But there are other tech companies that I prefer that are cheaper, have much higher dividend yields and large net cash positions, like Hon Hai.

I have about 4.5% in TSMC so it would mean a big change if I didn’t have it. The wallet would feel a bit bare without it.

What prompted you to reduce your exposure to China in July?

I got to a point where I was too uncomfortable investing in China because politically I think it has become more of an enemy country than an ally.

My personal view is that they won’t risk trying to invade Taiwan knowing that so many other countries don’t want that to happen – it wouldn’t just be the end of Xi’s presidency, it t is probably the end of the communist era. Party rule in China.

Attacking Taiwan would send the economy into a tailspin, and it would quickly enter a deep recession. Money managers would try to get their money out of China as quickly as possible, and we’ve seen the playbook with how quickly Russia was ostracized.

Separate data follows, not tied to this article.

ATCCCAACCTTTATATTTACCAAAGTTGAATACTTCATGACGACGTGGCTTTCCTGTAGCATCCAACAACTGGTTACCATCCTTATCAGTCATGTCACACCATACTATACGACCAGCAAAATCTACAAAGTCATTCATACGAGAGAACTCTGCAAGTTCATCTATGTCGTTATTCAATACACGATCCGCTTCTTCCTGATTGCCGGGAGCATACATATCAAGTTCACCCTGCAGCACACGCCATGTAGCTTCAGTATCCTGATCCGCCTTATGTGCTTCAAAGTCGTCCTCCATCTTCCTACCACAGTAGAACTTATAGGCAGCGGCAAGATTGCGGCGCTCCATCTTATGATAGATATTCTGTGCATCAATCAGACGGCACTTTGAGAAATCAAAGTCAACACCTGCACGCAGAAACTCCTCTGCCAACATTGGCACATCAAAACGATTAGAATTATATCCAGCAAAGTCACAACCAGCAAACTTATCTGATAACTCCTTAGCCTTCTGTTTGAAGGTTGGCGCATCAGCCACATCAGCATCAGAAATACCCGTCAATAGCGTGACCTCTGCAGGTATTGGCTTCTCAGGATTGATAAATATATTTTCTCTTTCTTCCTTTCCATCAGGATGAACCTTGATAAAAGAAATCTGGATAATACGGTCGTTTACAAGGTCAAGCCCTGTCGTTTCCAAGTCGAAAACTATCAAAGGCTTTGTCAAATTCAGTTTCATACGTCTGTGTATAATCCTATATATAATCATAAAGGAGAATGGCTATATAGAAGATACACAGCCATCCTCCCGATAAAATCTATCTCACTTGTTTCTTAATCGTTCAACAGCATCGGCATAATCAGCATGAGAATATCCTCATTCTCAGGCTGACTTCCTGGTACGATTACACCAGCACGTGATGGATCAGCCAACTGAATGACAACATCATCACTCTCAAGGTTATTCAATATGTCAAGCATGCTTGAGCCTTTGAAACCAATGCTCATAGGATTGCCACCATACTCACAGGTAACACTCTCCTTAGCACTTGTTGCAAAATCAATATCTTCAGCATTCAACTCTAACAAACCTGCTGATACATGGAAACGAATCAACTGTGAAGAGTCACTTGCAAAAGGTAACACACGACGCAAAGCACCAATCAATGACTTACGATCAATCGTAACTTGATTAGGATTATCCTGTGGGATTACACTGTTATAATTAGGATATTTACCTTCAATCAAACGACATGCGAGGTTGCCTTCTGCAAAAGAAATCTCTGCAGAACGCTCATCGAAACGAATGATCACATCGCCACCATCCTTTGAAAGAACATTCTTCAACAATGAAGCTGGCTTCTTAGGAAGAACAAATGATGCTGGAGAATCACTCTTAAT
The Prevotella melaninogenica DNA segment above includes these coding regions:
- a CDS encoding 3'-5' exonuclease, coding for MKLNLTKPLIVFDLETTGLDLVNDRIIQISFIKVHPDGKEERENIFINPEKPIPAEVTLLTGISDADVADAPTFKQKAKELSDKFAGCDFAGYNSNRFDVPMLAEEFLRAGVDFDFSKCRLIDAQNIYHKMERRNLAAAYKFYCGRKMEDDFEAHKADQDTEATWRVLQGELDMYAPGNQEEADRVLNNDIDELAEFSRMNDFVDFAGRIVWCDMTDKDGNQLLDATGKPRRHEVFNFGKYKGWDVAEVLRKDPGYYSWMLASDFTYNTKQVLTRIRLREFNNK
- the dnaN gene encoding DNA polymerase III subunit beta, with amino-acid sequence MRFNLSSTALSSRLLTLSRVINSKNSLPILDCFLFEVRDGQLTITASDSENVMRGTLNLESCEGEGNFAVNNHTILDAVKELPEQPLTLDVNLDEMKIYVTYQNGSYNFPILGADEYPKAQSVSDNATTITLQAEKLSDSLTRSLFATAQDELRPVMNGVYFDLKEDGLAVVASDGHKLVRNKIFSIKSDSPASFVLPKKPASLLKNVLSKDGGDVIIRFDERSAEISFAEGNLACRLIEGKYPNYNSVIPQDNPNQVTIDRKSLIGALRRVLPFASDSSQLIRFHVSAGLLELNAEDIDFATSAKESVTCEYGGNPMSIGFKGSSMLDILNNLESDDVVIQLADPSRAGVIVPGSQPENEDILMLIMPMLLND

There are so many other countries in Asia that are exciting and have democracies, so my point is, why should I bother taking all these risks in China when I can invest in these other countries? »

Of course, you can’t help but indirectly expose yourself to the Chinese economy, whether you like it or not, and that’s not just the case for Asian fund managers. All global equity managers have exposure to China because it’s such a big part of the global economy.

Have you seen many companies trying to get out of their dependence on China?

The U.S. government is incentivizing chipmakers to expand capacity in the United States through grants and loans on the condition that they don’t invest in China.

Samsung Electronics has to make a choice and it will no doubt be the United States. Again, for companies like TSMC, it’s clear from their meeting with Nancy Pelosi that they’re going to favor the US over China.

China has a lot of trade relations, but it doesn’t have many close political allies, so it would be easier to isolate yourself politically than many think, because it’s not just about the size of your economy.

Since China is the world’s largest manufacturer, would it be easy to reduce dependence on it?